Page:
Laser pointers are a great tool, but not when the presenter stands off to the side and continuously points at the screen. You’re not conducting a sing-along in which students are following the bouncing ball. You don’t need to remind the class to read lines on the screen left to right, top to bottom. You will gain more mobility by being the laser pointer. Walk up to the screen and point out where students should focus. Yes putting yourself into the path of the projector will make you look weird with the bright light hitting you, but in most cases, this can be avoided.

Sounds good, right? But what if, like me, you often teach in a lecture hall where the projector screen is eight feet off the floor. I am a tall guy, but even an NBA player couldn’t cover the top of the screen, but I have found that standing back and pointing in the general direction works fine. If you can’t reach the screen, a pointer-stick is still an excellent tool. (A person wielding a stick can be useful for keeping students alert.)

Step Three: Flap Those Arms

As a chemistry instructor, I know educators STEM disciplines need to reference their notes and equations. It’s hard to move about, but in these situations don’t forget to use your hands whenever possible. It’s something simple, but much more engaging than an instructor being hunched over a podium or computer. Remember to look up often, make eye contact when possible, and use your arms to indicate directions. For example, if a diagram procedes to the right, point that way as you say it.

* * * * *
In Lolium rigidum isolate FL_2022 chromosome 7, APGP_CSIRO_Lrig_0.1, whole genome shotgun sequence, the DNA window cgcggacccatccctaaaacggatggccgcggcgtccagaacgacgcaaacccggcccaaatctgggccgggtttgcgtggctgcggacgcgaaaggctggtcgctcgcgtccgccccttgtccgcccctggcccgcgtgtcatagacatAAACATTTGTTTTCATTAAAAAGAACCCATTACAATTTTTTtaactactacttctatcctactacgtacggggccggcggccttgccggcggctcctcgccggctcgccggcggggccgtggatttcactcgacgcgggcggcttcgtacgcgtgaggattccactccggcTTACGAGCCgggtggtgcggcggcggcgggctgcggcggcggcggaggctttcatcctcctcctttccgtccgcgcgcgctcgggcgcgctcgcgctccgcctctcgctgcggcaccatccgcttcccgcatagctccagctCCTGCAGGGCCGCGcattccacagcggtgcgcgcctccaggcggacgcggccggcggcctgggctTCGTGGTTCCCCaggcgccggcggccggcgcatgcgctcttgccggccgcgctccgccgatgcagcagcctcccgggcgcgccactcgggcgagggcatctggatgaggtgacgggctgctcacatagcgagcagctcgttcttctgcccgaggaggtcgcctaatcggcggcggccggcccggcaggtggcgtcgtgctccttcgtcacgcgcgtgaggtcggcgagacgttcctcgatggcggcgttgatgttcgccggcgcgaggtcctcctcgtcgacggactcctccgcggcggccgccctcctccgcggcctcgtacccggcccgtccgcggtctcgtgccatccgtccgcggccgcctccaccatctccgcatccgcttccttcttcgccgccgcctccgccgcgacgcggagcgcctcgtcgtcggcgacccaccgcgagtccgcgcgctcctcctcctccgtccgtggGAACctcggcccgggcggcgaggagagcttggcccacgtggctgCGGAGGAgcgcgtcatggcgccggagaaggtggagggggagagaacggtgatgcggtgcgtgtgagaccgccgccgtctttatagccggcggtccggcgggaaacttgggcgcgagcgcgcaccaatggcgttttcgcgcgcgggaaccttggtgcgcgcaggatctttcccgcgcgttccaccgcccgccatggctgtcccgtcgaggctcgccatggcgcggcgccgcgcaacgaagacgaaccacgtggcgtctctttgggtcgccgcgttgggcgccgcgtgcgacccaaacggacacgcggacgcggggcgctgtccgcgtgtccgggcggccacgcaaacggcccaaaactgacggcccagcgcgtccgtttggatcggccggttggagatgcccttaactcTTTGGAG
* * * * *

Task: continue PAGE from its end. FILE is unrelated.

Step Four: Interact With the Room

I gave a lesson on activation energy, and I decided to use an analogy in which I was a set of reactants and to become different products I needed to get to the other side of a bench—the bench being a metaphor of activation energy. Moving higher up the bench, correlated to an increase in activation energy. Now while I was talking about this, I proceeded to sort of climb/roll onto the bench and across to the other side. After I did that I thought, “Why the heck did I do that?” I envisioned myself looking like a seal trying to get up on a rock, or a beached whale. However, a couple of days later I was waiting with my students to get into the classroom. I stood inconspicuously behind the crowd and overheard one student telling another about my bench antics. “I didn’t know what he was thinking,” the one student remarked. The other responded by stating, “You won’t forget what activation energy is, will you?”